A Hawaiian island was almost completely washed away by Hurricane Walaka, Civil Beat is reporting. Federal scientists were able to confirm on Monday, October 22, via satellite images that East Island is gone. East Island was one of the northwestern Hawaiian islands and even had a U.S. Coast Guard radar station until 1952. Many animals, such as Hawaiian monk seals and green sea turtles, called it home.
Chip Fletcher, a climate scientist at the University of Hawaii, said he was aware that East Island would likely eventually be swallowed up by rising sea levels, but predicted that it would happen sometime within the next couple of decades. The satellite images, however, showed that the island was destroyed within a day.
"I had a holy s**t moment, thinking 'Oh my God, it's gone,'" said Fletcher. "It's one more chink in the wall of the network of ecosystem diversity on this planet that is being dismantled."
Fletcher pointed out that the power and timing of the Category 4 hurricane could very well be attributed to the effects of climate change, such as the ocean becoming warmer and rising global temperatures in general. Scientists have proved that global warming results in stronger storms, and Fletcher feels that may have been the case for Hurricane Walaka.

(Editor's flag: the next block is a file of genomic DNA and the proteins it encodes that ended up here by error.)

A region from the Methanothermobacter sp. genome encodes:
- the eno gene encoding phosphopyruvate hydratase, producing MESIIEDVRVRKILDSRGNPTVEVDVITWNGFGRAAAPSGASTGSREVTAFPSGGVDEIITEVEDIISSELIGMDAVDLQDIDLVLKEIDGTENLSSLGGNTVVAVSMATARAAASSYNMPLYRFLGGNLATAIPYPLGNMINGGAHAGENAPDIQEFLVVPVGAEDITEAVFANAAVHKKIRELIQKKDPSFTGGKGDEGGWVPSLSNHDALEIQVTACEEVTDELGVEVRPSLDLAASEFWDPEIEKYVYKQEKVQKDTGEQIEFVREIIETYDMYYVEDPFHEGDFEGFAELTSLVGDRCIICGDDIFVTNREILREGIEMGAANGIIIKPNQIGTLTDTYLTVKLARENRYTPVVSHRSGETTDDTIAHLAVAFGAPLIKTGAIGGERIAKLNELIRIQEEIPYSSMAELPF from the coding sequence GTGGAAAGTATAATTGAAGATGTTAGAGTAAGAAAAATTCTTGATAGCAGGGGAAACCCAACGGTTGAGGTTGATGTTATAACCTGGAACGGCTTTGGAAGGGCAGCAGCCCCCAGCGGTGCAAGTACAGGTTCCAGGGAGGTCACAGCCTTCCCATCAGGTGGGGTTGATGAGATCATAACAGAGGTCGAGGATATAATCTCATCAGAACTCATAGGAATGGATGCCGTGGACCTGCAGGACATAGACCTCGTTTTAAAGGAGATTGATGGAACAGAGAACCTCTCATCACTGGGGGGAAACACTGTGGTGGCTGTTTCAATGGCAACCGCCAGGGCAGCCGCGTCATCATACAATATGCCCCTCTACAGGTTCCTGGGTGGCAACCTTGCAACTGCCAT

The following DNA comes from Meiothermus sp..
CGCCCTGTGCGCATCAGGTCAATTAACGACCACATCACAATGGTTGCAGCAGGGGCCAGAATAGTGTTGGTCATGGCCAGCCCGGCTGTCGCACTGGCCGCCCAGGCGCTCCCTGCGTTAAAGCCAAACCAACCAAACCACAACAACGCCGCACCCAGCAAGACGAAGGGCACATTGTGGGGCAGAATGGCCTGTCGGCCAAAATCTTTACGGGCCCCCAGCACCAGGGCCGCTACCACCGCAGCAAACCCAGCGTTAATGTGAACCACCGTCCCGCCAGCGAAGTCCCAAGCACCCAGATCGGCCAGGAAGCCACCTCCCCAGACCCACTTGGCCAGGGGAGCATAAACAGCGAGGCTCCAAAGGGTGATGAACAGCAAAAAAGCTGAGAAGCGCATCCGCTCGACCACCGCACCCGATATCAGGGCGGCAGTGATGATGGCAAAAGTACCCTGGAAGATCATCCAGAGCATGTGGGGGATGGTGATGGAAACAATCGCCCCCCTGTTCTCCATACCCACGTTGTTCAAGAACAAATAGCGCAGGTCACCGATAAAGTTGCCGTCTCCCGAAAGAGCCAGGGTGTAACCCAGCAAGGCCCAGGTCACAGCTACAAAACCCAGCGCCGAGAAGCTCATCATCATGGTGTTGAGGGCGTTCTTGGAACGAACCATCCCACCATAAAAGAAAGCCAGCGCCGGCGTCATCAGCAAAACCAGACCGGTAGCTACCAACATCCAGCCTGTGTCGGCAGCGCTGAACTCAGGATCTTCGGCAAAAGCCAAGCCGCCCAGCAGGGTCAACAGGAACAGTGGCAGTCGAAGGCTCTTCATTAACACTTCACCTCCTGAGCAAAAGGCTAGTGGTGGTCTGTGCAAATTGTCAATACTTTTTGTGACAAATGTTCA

Fletcher did acknowledge, however, that East Island's destruction can also be just up to chance, as the sharp turn the storm took directly toward East Island could not be helped. A marine debris team is prepared to travel to the location later in the week, but the state and federal managers of the island have yet to get a full understanding of the damage. While the marine team can discover some information, the full amount of devastation will not be known until the managers can assess.
Ninety-six percent of green sea turtles, which are already officially classified as an endangered species, have their nests in French Frigate Shoals. East Island is -- or was -- a home for over half of the struggling population. In addition, about one-seventh of Hawaiian Monk Seals -- also endangered -- were born on the island. Charles Littnan, a conservation biologist with the National Oceanic and Atmospheric Administration, believes that the island was significant when it came to the birth of these animals.
"There's no doubt that it was the most important single islet for sea turtle nesting," he said.
Fortunately, Littnan says that most of the turtles had probably left the island for the season before the storm hit. The turtles are known to travel to the main Hawaiian Islands after breeding and nesting on East Island. As for the monk seals who also used the island as their breeding ground, they have been known to weather many powerful storms before.
"Species are resilient up to a point," Littnan said. "But there could be a point in the future where that resilience isn't enough anymore."